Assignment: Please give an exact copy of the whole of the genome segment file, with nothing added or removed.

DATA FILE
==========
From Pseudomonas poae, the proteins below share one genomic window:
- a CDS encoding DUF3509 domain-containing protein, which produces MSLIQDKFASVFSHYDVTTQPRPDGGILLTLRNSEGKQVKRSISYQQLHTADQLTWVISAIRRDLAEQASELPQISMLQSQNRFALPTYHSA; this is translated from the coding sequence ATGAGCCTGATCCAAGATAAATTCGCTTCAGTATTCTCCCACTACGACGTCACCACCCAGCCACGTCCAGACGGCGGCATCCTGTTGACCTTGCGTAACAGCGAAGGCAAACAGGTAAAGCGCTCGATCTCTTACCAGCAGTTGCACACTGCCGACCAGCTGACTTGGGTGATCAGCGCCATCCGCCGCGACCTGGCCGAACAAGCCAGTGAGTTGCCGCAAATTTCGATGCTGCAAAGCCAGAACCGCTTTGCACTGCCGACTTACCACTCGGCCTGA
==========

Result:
From Pseudomonas poae, the proteins below share one genomic window:
- a CDS encoding DUF3509 domain-containing protein, which produces MSLIQDKFASVFSHYDVTTQPRPDGGILLTLRNSEGKQVKRSISYQQLHTADQLTWVISAIRRDLAEQASELPQISMLQSQNRFALPTYHSA; this is translated from the coding sequence ATGAGCCTGATCCAAGATAAATTCGCTTCAGTATTCTCCCACTACGACGTCACCACCCAGCCACGTCCAGACGGCGGCATCCTGTTGACCTTGCGTAACAGCGAAGGCAAACAGGTAAAGCGCTCGATCTCTTACCAGCAGTTGCACACTGCCGACCAGCTGACTTGGGTGATCAGCGCCATCCGCCGCGACCTGGCCGAACAAGCCAGTGAGTTGCCGCAAATTTCGATGCTGCAAAGCCAGAACCGCTTTGCACTGCCGACTTACCACTCGGCCTGA